Muhammad al-Khuli

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Muhammad al-Khuli
محمد الخولي
Muhammad Khuli.jpg
Official portrait, 1990
Deputy Chief of the Syrian Air Force
In office
Chief of Air Force Intelligence
In office
Preceded by post established
Succeeded by Ibrahim al-Hwayjah
Chief of the Syrian Air Force
In office
1994 – June 1999
Preceded by Ali Malahafji
Personal details
Born 1937 (age 79–80)
Beit Yashout, French Mandate of Syria
Nationality Syrian
Religion Alawite
Military service
Service/branch Syrian Arab Air Force
Rank Syrian -AF-farik-awwal.svg General of the Army

Muhammad al-Khuli (Arabic: محمد الخولي‎‎) (born 1937) was a career officer in the Syrian Arab Air Force throughout Ba'athist rule in Syria and during the presidency of Hafez al-Assad.

Early life[edit]

Al-Khuli was born in Beit Yashout in 1937 to an Alawite family descending from the Hadadeen tribe, near the coastal city of Jableh. Information on his early life is scarce, although it is known that he was not involved, nor interested, in the Ba'ath Party which took power in Syria in March 1963.[1]


Early service[edit]

In 1964 al-Khuli was appointed Deputy Chief of the Syrian Air Force under Hafez al-Assad. When al-Assad ousted the government of Nureddin al-Atassi and Salah Jadid in 1970, he appointed al-Khuli Chief of Air Force Intelligence. Between 1971 and 1973 he underwent training in East Germany under both the GDR Air Force and the Stasi. Eventually, he gained the additional prominent position of Chairman of the Presidential Intelligence Committee.[1] Under al-Khuli's leadership, Air Force Intelligence became a powerful apparatus largely independent from scrutiny and tasked with assignments beyond its traditional roles.[2] Practically, it oversaw the nominating of posts throughout Syria's intelligence networks and those networks' undercover activities.[1]

Hindawi affair[edit]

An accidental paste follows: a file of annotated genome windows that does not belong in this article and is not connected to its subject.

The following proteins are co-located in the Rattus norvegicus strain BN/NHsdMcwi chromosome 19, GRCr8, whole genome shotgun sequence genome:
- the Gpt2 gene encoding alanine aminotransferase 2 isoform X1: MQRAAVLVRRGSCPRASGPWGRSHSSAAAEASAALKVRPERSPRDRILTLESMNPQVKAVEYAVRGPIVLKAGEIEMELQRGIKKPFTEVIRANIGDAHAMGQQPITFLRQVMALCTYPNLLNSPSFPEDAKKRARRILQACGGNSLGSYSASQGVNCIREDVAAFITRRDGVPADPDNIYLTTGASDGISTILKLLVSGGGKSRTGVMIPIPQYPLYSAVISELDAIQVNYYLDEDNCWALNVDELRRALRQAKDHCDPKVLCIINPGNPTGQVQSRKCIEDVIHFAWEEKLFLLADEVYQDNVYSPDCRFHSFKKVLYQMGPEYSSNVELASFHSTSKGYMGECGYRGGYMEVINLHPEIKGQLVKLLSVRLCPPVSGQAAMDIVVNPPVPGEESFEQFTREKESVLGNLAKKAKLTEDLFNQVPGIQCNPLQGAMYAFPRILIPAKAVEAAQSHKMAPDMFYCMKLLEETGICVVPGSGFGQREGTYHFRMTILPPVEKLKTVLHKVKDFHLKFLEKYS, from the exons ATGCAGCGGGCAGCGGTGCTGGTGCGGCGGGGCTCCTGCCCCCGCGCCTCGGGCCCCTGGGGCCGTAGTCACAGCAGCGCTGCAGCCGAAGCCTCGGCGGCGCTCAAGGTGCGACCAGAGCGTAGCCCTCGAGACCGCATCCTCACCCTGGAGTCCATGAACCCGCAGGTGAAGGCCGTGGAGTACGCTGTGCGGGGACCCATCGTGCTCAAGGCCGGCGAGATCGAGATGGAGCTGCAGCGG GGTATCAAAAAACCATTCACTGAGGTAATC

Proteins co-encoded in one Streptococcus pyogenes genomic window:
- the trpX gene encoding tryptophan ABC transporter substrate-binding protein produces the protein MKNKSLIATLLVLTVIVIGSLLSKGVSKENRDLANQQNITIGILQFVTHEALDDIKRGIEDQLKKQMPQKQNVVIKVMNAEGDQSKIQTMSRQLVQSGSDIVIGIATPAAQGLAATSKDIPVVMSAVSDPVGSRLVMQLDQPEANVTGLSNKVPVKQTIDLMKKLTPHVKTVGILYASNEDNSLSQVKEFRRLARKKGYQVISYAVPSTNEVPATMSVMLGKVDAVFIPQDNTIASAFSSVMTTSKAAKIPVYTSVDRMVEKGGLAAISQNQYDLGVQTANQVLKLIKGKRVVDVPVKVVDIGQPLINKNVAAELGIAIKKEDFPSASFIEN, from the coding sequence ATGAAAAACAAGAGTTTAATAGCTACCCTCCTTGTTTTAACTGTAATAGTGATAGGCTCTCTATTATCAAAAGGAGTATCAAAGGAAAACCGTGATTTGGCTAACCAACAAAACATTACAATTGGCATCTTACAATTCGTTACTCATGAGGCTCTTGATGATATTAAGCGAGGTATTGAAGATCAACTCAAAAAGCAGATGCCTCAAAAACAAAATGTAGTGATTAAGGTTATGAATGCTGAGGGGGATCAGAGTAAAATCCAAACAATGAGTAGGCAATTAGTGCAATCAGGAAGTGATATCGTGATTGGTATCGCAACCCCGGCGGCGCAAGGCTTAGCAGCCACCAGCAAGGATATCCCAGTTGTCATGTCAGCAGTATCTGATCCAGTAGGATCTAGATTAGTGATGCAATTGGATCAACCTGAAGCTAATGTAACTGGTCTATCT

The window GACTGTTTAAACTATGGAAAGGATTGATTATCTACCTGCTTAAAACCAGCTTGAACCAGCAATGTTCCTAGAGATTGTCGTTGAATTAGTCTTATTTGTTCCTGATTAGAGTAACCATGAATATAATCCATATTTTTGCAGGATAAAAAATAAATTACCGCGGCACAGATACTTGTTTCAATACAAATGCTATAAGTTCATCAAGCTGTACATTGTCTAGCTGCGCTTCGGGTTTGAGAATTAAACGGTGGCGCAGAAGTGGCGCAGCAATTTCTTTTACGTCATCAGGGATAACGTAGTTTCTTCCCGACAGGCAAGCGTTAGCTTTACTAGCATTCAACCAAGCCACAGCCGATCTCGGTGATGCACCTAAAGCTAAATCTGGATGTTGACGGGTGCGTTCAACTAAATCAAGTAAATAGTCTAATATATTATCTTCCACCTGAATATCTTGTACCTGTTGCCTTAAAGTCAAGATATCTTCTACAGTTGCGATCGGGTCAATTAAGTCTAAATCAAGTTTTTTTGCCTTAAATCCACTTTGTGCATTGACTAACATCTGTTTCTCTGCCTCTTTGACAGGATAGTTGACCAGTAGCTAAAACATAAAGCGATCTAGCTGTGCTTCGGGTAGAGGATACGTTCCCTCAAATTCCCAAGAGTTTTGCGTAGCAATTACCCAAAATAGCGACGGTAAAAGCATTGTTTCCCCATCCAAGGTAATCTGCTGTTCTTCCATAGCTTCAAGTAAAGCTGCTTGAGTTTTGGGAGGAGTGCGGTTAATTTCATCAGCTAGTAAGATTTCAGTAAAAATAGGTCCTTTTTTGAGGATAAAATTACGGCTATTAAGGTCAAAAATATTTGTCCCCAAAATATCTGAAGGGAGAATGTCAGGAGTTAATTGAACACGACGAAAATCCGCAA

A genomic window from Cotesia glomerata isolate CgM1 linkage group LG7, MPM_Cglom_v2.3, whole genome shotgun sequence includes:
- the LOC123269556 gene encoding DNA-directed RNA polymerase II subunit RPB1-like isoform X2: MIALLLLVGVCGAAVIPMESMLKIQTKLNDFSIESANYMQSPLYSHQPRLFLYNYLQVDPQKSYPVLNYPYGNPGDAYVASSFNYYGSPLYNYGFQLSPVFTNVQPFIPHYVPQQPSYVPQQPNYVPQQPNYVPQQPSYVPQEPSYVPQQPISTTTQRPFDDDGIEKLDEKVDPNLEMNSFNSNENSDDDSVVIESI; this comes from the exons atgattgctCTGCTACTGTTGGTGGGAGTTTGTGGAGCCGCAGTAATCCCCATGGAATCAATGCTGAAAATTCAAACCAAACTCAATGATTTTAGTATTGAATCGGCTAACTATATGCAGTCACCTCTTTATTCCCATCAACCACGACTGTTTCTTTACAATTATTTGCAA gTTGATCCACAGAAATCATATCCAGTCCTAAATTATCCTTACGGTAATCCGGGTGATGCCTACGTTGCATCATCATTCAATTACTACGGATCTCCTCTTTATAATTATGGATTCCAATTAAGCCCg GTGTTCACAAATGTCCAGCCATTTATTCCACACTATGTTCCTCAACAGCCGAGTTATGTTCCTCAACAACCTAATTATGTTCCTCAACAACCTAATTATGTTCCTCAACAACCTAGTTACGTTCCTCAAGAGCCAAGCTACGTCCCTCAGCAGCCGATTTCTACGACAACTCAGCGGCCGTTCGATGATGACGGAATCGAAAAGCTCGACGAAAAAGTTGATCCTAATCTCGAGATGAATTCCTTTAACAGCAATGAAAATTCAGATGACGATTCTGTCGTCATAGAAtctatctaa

Following the attempted April 1986 bombing of an Israeli El Al plane in London's Heathrow Airport in what became known as the Hindawi affair, al-Khuli was dismissed from his intelligence post in 1987.[1] He was transferred to his old post as Deputy Chief of the Air Force.[3] Assad likely dismissed al-Khuli as a result of international pressure led by the United States and the United Kingdom, the latter of which had severed diplomatic relations with Syria as a result of the incident.[1]

Al-Khuli remained close to al-Assad as a presidential adviser and still maintained strong influence within the Air Force Intelligence apparatus. Indeed, his successor, Ibrahim al-Hwayjah belonged to the same tribe and has been described by some Syrians as "al-Khuli's creature." According to historian Hanna Batatu, "it is not unlikely that al-Khuli decided to take ultimate responsibility for imprudence or missteps by Air Intelligence and to consent to the semblance of presidential disfavor in the higher interest of the regime."[1]

Air Force Commander[edit]

In 1994 President Assad promoted al-Khuli to Commander of the Air Force as indicated by sources in the Syrian press. His appointment, which coincided with efforts by the Syrian government to improve ties with the West, was a surprise to observers due to al-Khuli's alleged role in the Hindawi affair. Historian Moshe Ma'oz explains the move as a possible attempt by al-Assad to secure the "foundations" of his government during difficult times by promoting a loyal confidant such as al-Khuli who could also be relied on to support al-Assad in his bid to nominate Bashar al-Assad as successor to the presidency.[4]

Later life[edit]

Al-Khuli retired from service in June 1999 at the age of 66.[5] Batatu asserts that al-Khuli was not tainted by official corruption or abuse of authority. He is mostly depicted as "upright, competent and deep in Assad's confidence." However, al-Khuli has been accused of influencing al-Assad to strongly rely on fellow Alawites. In 1988 an opponent of the Assad government and a former secretary-general of the Ba'ath Party was quoted by Batatu as stating "It is possible that it was he who pushed Assad towards the slippery path of sectarianism. But he is a man with a horizon."[6]


  1. ^ a b c d e f Batatu, p. 1999, 242.
  2. ^ Reich, 1990, p. 54.
  3. ^ Maddy-Weitzman, 2002, p. 553.
  4. ^ Ma'oz, 1999, p. 47.
  5. ^ Ma'oz, 1999, p. 48.
  6. ^ Batatu, 1999, p. 241.